“Hate the breaks,” one special-needs mom said to us right after Christmas. I used to, too. Wandering through days with Alex, numbing him with Elmo or running ourselves breathless by manhandling the double stroller (can’t leave Ned home) all over upper Central Park, pausing in the playgrounds if the weather was nice. Wanting to shoot ourselves on the couch if the weather was rainy or cold. “What These Parents Did On Spring Vacation,” next time on “Frontline”.
Through both his years of pre-school, Alex unraveled during school breaks, lost in the aimlessness of home. Jill and I were dense in realizing how no school affects an autistic child, and only when we couldn’t scream anymore did we make sure that on the next vacation, boy, we were going to fill his days with painting and reading and trips to the museum and aquarium, playgrounds and zoos and anyplace that could help move the clock from dawn toward bedtime.
Not anymore. I ducked into a special-needs summer camp fair a few months ago, and the first booth I hit revealed to me that Alex, now 5, has aged into a variety of ways to get him out of the house. “We operate during school breaks, and during the last two weeks of August,” the woman at the booth told me, “typically when summer school has ended and just before the new school year begins. It’s like school, only more fun.” I wanted to buy her dinner. Alex is finally getting old enough to move into systems that were built for people like him. And his family. We ignited the forms with the speed of our signatures.
February break breezed by: The respite bus even arrived at quarter to nine, allowing us to sleep in. April break breezed along similarly until Friday, which was Good Friday, and which was the morning my phone rang at 9:30. It was Jill. I asked if Alex got off all right. “His bus hasn’t come,” she said. “Getting kind of nervous here.”
I called the agency. After listening to a few minutes of shuffled and fumbled papers on the other end of the line, I was told that in fact respite camp was closed on Good Friday. Plus which, Alex had the following Monday and Tuesday off before school started on Wednesday.
Five days home, out of nowhere. He goes wild. He dashes every few minutes into our bedroom to root in the drawers. He bolts into the kitchen, where we soon hear him scraping the footstool ladder across the tiles and digging in the pantry for pretzels. He laughs loud and without stop, seemingly with the joy of just not having so many rules. He gets on his back and pitches side to side, then sprawls on the couch and kicks the wall, which we share with neighbors. Toward the end of the break, he stops kicking if I threaten to put him in his room. Hate the breaks.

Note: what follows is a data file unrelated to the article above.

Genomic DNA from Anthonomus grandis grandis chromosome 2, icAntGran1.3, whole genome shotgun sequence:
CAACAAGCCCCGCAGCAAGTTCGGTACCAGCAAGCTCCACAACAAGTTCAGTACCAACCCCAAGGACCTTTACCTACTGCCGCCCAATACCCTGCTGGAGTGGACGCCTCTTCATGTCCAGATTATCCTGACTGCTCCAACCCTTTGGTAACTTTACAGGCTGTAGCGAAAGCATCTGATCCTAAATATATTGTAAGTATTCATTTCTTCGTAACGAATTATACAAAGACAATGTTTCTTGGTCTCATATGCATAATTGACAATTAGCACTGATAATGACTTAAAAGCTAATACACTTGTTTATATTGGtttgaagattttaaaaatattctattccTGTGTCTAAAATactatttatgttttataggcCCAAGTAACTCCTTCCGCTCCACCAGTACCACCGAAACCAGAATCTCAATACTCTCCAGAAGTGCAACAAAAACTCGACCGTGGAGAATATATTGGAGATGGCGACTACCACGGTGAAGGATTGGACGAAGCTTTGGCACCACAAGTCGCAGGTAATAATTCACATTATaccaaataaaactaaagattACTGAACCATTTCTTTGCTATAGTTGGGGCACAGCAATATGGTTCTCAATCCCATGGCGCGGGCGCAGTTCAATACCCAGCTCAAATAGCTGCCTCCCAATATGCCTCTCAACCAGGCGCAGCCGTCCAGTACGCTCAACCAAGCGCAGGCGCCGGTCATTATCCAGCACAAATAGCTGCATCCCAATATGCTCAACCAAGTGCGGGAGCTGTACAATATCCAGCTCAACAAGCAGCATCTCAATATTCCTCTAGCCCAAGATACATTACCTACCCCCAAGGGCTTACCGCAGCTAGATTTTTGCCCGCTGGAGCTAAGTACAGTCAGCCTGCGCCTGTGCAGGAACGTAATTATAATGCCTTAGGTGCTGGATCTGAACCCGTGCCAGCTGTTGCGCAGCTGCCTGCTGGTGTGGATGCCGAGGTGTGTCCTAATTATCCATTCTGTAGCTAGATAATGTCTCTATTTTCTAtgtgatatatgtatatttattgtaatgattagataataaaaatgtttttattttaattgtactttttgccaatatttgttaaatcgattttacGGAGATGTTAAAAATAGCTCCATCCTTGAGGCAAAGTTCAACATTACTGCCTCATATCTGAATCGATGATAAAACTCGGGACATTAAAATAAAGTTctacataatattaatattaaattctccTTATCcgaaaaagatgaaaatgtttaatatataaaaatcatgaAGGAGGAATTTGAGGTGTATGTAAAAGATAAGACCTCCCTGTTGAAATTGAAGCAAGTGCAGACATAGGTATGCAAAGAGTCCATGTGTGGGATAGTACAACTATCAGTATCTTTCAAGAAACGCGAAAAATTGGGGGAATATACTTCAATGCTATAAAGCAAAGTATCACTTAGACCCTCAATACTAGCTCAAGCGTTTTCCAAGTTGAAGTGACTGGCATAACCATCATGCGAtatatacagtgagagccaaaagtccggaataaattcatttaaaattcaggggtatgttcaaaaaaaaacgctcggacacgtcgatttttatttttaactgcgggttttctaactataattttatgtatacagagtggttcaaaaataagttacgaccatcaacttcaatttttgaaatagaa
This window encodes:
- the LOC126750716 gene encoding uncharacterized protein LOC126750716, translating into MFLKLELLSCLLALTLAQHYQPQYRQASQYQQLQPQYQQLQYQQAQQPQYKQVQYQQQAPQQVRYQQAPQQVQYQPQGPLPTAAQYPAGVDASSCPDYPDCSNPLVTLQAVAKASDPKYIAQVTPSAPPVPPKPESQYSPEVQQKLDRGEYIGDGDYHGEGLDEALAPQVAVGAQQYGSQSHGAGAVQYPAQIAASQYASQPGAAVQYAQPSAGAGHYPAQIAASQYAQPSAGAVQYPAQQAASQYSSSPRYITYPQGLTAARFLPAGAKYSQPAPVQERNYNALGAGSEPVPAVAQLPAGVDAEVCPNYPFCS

Tuesday night bedtime is the worst. It rains all day, which means he’s stuck inside with videos, leftover homework, Ned, and a babysitter who deserves a bunch of orange tulips at the end of the day, which she gets. After dinner and toothbrushing, I try both the boys together in their room for reading and bedtime. Alex shrieks, climbs on Ned’s bed, and kicks the wall, laughing. I yell at him, which only elicits a chiding from Ned. Jill takes over while I banish myself to our bedroom to cool down.
Jill takes Ned into the living room to watch “Queer Eye for the Straight Guy,” and I take Alex into his bedroom. I exhaust Tom and Pippo, Mud Is Cake, and all the rest. Alex is semi-supine, so I try to sneak out. A few minutes later, he rattles the doorknob and bolts out. I escort him back; out he comes; I escort him back; out he comes. It’s pushing 10 o’clock when Model Dad barks “GO TO BED!” hard enough to make the windows rattle.
Not a word from him. There never is in moments like this: It’s like those wee-hour scampers for which we’ve tried to teach him to say, “Can’t sleep.” Finally I crack a Beck’s and settle directly outside his door in a chair and wait for him to peer out again. He does. Go to bed! I pull the door to and hold the knob; I feel him twist at it from the other side, and start to screech. I let go. He opens the door. 10:05. Go to bed!
Five minutes later, and the knit of his little brow when he opens the door again tells me that he wants me to come sit with him until he falls asleep. “Alex, say, ‘Come with me.'” Say, Can’t sleep. Say, Excited about going back to school. He leads me to the bed. I sit beside it; I finish my beer. Pretty soon, he’s asleep. I need a vacation.
Jeff Stimpson, 49, is a native of Bangor, Maine, and lives in New York with his wife Jill and two sons. He is the author of Alex: The Fathering of a Preemie and Alex the Boy: Episodes From a Family’s Life With Autism (both available on Amazon). He maintains a blog about his family at http://jeffslife.tripod.com/alextheboy, and is a frequent contributor to various sites and publications on special-needs parenting, such as Autism-Asperger’s Digest, Autism Spectrum News, and The Autism Society news blog.Tweet